If you've read our feature on the Long Winters in this week's RFT, you no doubt noticed that singer John Roderick is endowed with the gift of gab. Over the course of our half-hour conversation, Roderick spouted some great nuggets that, unfortunately, didn't find their way into the story. So, in the spirit of Mike Seely's 2005 interview with Roderick, here are the man's thoughts on such topics as European audiences, dance music and piano ballads. Also be sure to check out John Roderick's in-store at Vintage Vinyl on Saturday at 4 p.m., before the Long Winters' show with fantastic power-poppers the Broken West at Blueberry Hill's Duck Room that night at 9 p.m.
On touring in Europe... "In Spain we're as well-received, if not even a bigger band, than we are in the United States. Our Spanish shows can get a little crazy. There are a lot of American indie bands, that if they don't get their start in Spain, they certainly are embraced by Spain really early on — the Shins and Death Cab [for Cutie], bands that now are really seeing a huge uptick on their success in America, they were already big bands in Spain. In contrast, of course, we can't get arrested in France. The markets country to country are very different."
On techno... "The confusing thing about Europe, of course, is that the majority of music that people listen to there is dance-techno-crapola. I played a festival in Barcelona, and there were a lot of great indie bands that played the festival. People came out and were very supportive, but the DJs went on at three o'clock in the morning and there were 6,000 people there dancing to DJ Assholio or whatever. It's amazing as an American to see that kind of scene, like 'What are you people on about?'"
On "The Commander Thinks Aloud," a song inspired by the 2003 Columbia Space Shuttle Disaster (watch a live performance of the song on YouTube)... "As a band, we're pulled in a lot of different directions, and one of those directions is that we like to play zippy guitar pop — rock & roll, you know? One of the other directions, obviously, is that we're enamored with the epic, slow, piano-and-keyboard monstrosities, and we could easily make a whole record of those. I think I have to restrain that impulse a little bit because I do like to have songs on our records that are fun to play live and fun for people to get out of their chairs and dance to.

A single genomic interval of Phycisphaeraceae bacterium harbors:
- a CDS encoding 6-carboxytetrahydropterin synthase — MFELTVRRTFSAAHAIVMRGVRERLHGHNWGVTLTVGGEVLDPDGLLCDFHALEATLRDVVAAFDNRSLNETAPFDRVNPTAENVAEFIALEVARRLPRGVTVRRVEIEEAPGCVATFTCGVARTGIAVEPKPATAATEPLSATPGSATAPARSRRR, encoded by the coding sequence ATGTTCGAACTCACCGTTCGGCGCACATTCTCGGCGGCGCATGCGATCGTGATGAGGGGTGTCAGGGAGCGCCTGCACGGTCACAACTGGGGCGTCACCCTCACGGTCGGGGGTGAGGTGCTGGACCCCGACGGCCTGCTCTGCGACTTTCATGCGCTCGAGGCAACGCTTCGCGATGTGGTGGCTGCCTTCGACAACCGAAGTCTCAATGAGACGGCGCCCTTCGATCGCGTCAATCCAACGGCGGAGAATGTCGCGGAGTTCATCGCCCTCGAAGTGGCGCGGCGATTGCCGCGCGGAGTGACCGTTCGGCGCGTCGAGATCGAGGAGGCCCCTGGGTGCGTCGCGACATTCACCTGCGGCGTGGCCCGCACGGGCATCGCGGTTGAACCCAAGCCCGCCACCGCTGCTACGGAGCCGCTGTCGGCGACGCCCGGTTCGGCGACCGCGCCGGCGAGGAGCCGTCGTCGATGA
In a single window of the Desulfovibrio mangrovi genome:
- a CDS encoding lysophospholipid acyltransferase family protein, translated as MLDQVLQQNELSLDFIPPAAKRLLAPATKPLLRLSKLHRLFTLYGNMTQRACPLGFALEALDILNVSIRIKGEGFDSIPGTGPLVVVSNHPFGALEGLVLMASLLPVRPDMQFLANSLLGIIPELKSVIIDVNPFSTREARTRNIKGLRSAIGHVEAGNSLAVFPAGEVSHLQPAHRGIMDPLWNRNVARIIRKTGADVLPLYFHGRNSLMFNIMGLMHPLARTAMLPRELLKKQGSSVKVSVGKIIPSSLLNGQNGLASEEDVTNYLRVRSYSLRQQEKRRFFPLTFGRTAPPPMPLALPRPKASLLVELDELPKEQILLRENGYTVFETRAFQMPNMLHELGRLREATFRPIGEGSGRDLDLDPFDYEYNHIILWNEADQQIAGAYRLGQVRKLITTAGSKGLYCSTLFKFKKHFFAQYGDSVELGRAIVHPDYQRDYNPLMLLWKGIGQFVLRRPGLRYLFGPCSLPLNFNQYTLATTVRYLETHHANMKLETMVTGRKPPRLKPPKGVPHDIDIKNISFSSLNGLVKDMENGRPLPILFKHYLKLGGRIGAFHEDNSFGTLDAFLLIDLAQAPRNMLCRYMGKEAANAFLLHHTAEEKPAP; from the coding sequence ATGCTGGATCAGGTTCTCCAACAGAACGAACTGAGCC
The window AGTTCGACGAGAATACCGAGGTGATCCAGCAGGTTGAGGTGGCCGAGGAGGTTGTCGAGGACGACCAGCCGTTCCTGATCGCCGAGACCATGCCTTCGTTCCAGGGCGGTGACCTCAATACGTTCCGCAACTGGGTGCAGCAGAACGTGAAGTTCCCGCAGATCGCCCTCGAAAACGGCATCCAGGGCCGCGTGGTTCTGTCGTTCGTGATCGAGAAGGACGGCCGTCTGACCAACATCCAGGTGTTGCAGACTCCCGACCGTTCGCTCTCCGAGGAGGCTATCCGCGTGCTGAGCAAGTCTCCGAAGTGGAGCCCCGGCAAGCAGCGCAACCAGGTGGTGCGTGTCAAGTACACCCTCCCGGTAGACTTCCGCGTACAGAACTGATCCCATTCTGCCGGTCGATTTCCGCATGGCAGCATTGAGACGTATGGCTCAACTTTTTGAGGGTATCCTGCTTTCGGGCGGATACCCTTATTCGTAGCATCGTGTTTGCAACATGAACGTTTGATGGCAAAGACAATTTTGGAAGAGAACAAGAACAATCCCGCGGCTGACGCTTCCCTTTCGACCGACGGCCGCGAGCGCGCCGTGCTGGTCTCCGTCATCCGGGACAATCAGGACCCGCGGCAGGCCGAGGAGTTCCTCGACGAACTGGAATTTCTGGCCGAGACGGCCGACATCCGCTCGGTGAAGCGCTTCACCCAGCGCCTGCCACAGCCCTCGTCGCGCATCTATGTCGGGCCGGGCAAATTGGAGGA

But 'The Commander Thinks Aloud' is a song that I just couldn't get away from. I was really affected by the space shuttle disaster and it came at a time when it seemed like airplanes were falling out of the sky right and left. A lot of those air crashes in the late '90s and early 2000s , it seemed like the people on board had a little bit of time to think about what was going on. The planes just didn't blow up in mid-air; there was some reflection going on, I had to guess.
On 9/11, like, the people on the planes had to be aware that something was not right for the last minute. That experience of being trapped on a spacecraft or trapped on an airplane and confronting the inevitability of your doom, I couldn't get that feeling out of my mind. I wrote that song really fast — I sat down at the piano and within about an hour in was mostly fully formed. That's a song that I really am proud of.
The songs I always loved as a listener are the ones that on first listen, they appear to be about something, and on 2nd and 3rd listen you realize that the song is about something entirely else, or that there is an element of it that is so much more affecting than you thought at first, and then the light in the sky changes and you go, 'Holy shit, where did this song comes from?'"
On the difference between the Long Winters and the Dave Matthews Band... "The studio is a very different art form than playing live, and early on we just elected to take advantage of what you can do in the studio. I just sort of regard it as a separate art form. The line-up of the band has changed a lot over the years, and it's not necessarily dependable that the people that play on the record are gonna be able to go on the road with us.
For instance, the Dave Matthews Band has a violin player, and so you have to assume that when they go into the studio to make a record, they feel some obligation to have some freaking violin on every track that they do, because otherwise the guy is just gonna be sitting backstage eating all the hospitality for half the set. We don't have that problem — we don't have a violin player so we don't have to use a violin. By the same token, just because we don't have a violin player doesn't mean we won't put a violin on something that feels like it needs."
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